I recommend taking a look at Bringhurst’s book if ever you get the chance. The level of detail with which he approaches the craft of typography is astounding. Now, if we take onboard this deep sense of skill involved in letter making, then the extent to which typographers and writers construct very detailed ecologies of affordance really comes to the fore. It is from this perspective that I’d say books do not contain knowledge or concepts or accounts or stories, but rather a complex set of micro-affordances carefully designed and crafted with the expressed purpose of allowing the engaged reader the possibility of rendering for him or herself a new arrangement of understanding and participation, a possibility—far from a guarantee, but a possibility nonetheless—of putting these affordances to work internally, as participant in future moments of experience, as new availabilities for insight and judgement.

Stated in another way, just as an exposed mountain face does not contain “climbing,” a book does not contain “knowledge” or “know-how” or anything similar. Rather, the book, like the mountain face, offers up, to the adept, a series of contours and features that enable the climber to climb and the reader to read. Books are things we think with and through rather than storehouses we download from. The art of writing, then, is the intentional creation of affordances that make such transformations of experience possible. The book is the environment in which such affordances can endure. The key here is that these affordances are grounded in the reader’s knowledge and abilities. To put this in Alva Noë’s terms, the ground of access to anything is always one’s own know-how, one’s own ability to perceive affordances in the environment.

We might think of art objects or contemplative tools in the same way—as instruments for the delivery of specific affordances—but that’s another story.

10 Comments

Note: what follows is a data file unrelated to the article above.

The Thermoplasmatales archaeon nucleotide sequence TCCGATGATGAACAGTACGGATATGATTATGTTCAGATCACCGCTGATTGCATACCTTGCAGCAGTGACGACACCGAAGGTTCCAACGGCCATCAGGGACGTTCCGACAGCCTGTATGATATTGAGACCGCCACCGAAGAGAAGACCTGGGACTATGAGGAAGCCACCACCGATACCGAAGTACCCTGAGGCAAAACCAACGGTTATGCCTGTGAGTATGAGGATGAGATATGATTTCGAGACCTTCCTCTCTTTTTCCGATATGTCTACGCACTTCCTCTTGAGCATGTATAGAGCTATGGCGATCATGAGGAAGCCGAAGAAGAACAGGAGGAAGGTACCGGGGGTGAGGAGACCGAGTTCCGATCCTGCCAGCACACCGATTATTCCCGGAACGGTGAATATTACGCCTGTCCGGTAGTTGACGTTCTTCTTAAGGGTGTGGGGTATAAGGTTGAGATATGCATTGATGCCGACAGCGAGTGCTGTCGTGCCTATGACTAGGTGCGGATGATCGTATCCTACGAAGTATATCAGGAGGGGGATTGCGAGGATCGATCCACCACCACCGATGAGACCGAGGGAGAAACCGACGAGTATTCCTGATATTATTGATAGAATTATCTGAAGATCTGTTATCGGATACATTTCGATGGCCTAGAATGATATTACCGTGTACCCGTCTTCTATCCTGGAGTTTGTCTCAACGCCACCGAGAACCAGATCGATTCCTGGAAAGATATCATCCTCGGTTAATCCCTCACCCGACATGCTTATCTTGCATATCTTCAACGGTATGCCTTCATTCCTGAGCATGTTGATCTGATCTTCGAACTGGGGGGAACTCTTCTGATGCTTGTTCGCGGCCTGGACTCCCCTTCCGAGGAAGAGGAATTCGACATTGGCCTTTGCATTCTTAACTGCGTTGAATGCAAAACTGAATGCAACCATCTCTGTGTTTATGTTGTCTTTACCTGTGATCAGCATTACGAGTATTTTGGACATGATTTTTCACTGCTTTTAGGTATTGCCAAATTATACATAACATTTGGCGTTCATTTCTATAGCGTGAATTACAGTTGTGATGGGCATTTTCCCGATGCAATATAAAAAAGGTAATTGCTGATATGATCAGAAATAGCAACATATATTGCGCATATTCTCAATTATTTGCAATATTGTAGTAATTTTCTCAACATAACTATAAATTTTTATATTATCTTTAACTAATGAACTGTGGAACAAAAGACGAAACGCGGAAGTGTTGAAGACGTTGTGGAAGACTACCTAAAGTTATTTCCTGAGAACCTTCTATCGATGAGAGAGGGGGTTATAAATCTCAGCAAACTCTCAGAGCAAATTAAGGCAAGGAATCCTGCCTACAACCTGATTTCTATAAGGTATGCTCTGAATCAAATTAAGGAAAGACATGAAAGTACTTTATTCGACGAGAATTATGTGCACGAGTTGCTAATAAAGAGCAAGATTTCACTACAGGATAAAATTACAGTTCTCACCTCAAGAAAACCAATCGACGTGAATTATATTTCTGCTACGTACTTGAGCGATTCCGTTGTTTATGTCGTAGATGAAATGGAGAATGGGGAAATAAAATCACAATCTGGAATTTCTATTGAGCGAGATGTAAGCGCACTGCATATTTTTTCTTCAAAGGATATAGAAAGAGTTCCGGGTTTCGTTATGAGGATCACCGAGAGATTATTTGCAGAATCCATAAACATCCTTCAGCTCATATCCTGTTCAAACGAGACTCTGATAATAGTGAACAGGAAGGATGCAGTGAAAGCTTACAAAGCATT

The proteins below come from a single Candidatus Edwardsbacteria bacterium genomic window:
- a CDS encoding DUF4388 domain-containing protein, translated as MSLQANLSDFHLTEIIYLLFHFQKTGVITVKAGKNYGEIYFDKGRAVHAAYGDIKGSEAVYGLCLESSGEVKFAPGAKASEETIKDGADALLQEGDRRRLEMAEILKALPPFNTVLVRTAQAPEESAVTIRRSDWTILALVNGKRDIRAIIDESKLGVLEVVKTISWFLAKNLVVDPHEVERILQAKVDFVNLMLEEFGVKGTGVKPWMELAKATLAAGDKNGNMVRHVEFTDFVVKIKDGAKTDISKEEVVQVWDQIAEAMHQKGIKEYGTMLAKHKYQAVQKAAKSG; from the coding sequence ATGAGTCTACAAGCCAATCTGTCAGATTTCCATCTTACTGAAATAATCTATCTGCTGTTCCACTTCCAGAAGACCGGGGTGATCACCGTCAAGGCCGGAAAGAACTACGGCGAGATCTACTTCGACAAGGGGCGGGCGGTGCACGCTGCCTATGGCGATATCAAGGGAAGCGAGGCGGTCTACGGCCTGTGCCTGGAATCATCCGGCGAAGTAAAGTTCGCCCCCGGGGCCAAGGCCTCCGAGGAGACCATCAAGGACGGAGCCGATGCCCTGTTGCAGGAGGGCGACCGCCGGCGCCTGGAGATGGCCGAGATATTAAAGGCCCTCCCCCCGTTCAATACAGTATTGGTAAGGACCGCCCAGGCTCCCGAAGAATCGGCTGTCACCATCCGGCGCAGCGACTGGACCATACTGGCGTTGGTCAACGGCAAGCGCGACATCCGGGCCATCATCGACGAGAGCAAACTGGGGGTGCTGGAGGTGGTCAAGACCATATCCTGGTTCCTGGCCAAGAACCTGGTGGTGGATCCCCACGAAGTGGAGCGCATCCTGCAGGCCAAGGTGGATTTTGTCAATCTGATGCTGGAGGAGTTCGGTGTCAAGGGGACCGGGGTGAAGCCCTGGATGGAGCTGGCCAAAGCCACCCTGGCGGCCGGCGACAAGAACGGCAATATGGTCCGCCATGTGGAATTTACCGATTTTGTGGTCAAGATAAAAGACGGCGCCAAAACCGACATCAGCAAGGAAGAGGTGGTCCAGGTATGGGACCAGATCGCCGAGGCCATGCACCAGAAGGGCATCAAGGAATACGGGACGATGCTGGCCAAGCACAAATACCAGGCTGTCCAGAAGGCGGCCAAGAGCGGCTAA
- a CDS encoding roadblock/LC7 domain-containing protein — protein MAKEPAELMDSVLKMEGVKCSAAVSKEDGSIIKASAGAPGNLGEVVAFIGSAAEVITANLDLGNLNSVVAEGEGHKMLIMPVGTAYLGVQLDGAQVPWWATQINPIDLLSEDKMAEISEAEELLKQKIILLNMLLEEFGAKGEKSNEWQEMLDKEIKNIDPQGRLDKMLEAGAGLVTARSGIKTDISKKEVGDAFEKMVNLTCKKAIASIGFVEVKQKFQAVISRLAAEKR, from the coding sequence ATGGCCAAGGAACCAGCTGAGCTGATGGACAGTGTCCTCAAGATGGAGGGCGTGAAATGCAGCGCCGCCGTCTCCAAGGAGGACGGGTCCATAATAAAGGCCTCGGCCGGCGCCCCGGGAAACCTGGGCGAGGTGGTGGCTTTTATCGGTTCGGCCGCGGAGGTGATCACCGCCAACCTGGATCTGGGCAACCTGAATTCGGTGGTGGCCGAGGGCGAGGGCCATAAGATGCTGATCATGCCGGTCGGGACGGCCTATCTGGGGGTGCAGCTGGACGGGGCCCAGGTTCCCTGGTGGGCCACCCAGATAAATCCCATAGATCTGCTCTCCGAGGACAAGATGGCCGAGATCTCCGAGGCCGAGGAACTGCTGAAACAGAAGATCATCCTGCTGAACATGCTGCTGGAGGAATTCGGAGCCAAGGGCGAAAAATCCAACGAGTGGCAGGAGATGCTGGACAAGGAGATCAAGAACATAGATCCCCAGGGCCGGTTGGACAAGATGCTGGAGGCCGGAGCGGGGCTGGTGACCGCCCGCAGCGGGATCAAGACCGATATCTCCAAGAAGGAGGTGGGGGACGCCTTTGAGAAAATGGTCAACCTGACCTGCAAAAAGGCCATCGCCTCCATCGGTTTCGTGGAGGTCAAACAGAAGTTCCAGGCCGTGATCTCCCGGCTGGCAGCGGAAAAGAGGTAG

1. some fragments of a couple of emails i sent recently after attending a lit-crit lecture on poetry:
    one speaker declared that poems weren’t just vehicles for ideas but instead where enacting their own ideas, and i though he’s right that poems aren’t (shouldn’t be?) just illustrations for concepts that preexist in some other way but it also seems wrong to me to say that they enact (or bear or have) ideas of their own but rather i think that they are assemblages/scores of marks that cue responses in readers (including the writer who is the first reader as the one making the marks)…thanks my sense is that what gets written down is more like a musical score than a recording,reminds me i have to go back and look again at donald davidson on metaphors as there is something inchoate that drives and shapes the writing process but doesn’t contain it,
    so when i write something down and judge it to be right for the piece i’m not comparing to some un-conscious version of it somewhere in my neurology but noting its effects which than play a part in what does or does not work with what follows or perhaps signals an end to the process.
    also the score idea gives us ways of understanding how playing/hacking grammar, rhythm, and spacing and all can spur multiple readings, as can a duck/rabbit image, the cues play on our habits/expectations but don’t give them enough for there to be just one response or prose or something finished in an old-fashioned sense of being complete

    Like

  2. This sounds right to me. And I dig the comparison to musical notation and the idea that the writer is the first reader. It’s a good way of looking at it.

    Like

    • good i think it has the advantage of pointing to the skills needed by the users/instrument-alists to be-come music and hopefully also has resonances of interpretations/improvisations/conducting/etc.